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The Decline of Latin American EconomiesGrowth, Institutions, and Crises$
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Sebastian Edwards, Gerardo Esquivel, and Graciela Marquez

Print publication date: 2007

Print ISBN-13: 9780226185002

Published to Chicago Scholarship Online: February 2013

DOI: 10.7208/chicago/9780226185033.001.0001

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PRINTED FROM CHICAGO SCHOLARSHIP ONLINE (www.chicago.universitypressscholarship.com). (c) Copyright University of Chicago Press, 2020. All Rights Reserved. An individual user may print out a PDF of a single chapter of a monograph in CHSO for personal use.date: 05 April 2020

When Did Latin America Fall Behind?

When Did Latin America Fall Behind?

Chapter:
(p.15) 1 When Did Latin America Fall Behind?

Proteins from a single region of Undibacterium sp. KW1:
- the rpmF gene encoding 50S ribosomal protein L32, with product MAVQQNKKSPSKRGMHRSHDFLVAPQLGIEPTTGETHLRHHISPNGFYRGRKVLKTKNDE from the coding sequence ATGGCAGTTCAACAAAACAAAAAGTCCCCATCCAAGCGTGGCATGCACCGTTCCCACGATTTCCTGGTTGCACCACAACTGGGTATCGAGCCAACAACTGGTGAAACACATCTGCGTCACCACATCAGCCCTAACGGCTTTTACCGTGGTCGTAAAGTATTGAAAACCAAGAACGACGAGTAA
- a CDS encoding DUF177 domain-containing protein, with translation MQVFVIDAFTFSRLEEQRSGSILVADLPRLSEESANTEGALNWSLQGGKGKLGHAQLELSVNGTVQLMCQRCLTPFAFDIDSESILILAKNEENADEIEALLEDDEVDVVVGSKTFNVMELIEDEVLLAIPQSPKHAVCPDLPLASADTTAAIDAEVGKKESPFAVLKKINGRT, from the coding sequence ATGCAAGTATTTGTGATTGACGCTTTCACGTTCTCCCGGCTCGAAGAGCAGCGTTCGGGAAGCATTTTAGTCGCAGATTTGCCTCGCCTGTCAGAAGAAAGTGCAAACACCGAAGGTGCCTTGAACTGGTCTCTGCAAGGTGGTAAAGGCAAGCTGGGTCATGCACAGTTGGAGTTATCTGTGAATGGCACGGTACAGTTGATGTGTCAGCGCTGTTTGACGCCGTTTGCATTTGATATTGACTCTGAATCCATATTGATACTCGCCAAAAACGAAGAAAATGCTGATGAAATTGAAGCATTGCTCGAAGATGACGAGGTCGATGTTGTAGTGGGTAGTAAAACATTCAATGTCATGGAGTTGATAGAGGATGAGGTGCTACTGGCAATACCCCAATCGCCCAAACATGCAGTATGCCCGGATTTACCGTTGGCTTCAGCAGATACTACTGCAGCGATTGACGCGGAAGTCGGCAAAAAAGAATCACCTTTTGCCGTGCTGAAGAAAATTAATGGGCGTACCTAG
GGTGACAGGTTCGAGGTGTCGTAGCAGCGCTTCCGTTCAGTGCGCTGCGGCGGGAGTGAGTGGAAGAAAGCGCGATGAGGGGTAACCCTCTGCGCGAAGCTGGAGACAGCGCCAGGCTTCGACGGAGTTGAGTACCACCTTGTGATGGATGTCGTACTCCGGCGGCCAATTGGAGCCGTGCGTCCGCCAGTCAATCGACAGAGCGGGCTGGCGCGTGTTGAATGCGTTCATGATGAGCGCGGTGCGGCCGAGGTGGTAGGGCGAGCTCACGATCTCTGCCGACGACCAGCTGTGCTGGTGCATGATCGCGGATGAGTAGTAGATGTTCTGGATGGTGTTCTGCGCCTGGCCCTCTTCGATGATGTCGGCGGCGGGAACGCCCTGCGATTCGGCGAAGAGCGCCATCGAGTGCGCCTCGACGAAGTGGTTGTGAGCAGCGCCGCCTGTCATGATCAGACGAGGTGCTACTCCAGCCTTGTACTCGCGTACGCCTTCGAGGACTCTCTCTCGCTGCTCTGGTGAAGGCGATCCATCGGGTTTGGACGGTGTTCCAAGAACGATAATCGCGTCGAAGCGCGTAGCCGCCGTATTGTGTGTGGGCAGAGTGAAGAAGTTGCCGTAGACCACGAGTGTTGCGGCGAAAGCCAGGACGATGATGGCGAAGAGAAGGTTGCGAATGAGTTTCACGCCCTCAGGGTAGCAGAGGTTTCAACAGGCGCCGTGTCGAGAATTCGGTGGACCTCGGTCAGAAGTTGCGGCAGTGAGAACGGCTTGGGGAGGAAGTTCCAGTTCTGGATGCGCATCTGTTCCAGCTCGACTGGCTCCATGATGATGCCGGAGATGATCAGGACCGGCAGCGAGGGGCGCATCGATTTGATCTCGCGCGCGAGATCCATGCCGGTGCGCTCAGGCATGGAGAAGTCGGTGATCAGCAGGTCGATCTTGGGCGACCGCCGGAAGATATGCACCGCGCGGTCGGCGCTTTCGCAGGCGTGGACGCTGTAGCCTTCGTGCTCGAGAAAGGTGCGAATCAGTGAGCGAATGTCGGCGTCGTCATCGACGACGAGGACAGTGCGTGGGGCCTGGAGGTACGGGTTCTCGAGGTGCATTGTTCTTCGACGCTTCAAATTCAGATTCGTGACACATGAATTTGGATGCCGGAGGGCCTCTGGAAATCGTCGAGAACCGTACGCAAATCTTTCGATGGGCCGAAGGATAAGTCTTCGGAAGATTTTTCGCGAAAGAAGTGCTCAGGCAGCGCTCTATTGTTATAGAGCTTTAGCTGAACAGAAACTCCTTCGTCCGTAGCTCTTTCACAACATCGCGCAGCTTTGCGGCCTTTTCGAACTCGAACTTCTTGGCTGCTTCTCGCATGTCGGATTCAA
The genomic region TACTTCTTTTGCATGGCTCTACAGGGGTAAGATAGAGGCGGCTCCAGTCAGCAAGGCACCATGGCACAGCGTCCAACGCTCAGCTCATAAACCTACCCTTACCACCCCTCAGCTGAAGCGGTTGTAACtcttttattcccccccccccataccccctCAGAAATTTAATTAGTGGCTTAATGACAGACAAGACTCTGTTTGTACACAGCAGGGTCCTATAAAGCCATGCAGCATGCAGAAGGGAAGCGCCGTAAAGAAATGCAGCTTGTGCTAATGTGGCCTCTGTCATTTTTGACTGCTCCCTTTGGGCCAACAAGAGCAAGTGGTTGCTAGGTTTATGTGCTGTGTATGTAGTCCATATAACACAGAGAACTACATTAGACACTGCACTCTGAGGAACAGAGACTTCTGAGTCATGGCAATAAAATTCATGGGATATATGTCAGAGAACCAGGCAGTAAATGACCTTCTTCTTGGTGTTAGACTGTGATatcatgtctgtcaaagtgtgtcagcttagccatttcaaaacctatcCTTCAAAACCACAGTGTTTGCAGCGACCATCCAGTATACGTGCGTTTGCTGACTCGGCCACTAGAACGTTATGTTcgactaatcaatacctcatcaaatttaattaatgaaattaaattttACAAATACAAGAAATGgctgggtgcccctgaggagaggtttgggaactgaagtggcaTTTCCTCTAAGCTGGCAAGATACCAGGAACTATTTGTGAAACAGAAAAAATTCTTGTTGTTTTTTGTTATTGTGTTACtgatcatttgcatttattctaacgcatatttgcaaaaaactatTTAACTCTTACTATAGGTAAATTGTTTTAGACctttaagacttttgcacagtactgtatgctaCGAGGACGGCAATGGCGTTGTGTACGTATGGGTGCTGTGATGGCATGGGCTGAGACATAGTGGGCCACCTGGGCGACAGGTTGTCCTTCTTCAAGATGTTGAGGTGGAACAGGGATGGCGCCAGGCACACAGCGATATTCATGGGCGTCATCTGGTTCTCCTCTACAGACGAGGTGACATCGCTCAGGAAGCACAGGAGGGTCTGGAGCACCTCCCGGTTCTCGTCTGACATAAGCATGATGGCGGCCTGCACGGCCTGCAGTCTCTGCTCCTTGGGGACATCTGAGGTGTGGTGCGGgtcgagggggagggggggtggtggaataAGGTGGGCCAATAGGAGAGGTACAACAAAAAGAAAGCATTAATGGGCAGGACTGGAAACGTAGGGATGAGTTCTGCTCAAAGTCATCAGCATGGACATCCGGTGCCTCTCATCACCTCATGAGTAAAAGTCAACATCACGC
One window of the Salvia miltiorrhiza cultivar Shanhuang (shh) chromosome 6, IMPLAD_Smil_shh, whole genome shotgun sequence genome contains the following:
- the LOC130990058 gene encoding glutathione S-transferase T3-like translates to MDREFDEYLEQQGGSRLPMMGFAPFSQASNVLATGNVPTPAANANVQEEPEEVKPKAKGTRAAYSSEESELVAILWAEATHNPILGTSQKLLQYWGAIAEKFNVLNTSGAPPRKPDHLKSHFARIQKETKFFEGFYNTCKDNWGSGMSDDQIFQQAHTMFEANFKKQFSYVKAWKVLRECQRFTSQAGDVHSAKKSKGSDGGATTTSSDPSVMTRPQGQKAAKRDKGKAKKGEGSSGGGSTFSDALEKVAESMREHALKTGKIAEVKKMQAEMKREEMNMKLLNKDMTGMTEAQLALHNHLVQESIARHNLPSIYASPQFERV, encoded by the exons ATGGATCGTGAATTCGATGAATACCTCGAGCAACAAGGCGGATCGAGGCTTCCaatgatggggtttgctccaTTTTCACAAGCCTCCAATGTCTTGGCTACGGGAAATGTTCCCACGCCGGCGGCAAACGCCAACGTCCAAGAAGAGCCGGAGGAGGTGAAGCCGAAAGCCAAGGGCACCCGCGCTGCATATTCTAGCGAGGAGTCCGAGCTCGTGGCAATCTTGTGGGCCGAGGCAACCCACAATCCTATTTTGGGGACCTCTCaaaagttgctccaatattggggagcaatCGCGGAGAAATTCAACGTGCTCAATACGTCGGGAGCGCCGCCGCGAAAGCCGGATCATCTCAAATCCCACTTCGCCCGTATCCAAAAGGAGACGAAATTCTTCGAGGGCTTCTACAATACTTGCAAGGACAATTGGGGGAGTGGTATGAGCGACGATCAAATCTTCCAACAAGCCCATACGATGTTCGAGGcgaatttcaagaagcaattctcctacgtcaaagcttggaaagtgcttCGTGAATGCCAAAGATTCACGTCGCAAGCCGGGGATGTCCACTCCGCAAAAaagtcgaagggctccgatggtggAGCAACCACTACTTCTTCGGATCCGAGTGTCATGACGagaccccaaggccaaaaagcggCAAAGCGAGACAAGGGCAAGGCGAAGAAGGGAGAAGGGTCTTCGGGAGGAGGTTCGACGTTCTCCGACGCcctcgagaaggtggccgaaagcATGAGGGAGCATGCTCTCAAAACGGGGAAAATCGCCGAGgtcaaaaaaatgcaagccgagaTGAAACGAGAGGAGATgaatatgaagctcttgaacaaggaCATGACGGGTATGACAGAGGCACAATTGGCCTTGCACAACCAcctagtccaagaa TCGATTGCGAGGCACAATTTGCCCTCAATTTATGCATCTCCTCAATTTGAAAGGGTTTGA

Source:
The Decline of Latin American Economies
Author(s):

Leandro Prados de la Escosura

Publisher:
University of Chicago Press
DOI:10.7208/chicago/9780226185033.003.0002

This chapter reexamines the timing of Latin America's economic retardation—first, by using a more representative comparator, such as a group of countries included under the OECD acronym, and second, by resorting to the tools employed in the inequality literature. Among the main findings of the chapter that can be highlighted are that, contrary to widespread belief, it was during the late twentieth century that Latin America fell behind more dramatically. A long-term rise in real average per capita income inequality is found for a large sample of countries encompassing most of Europe, the Americas, and Oceania. The rise in intercountry inequality resulted from the widening gap between the OECD countries (Australia, Canada, New Zealand, United States, Japan) and Latin America, as opposed to the reduction in income differences within each of these country groups. As a result, polarization emerged.

Keywords:   Latin America, economic retardation, inequality, per capita income, OECD countries, Australia, Canada, New Zealand, United States, Japan

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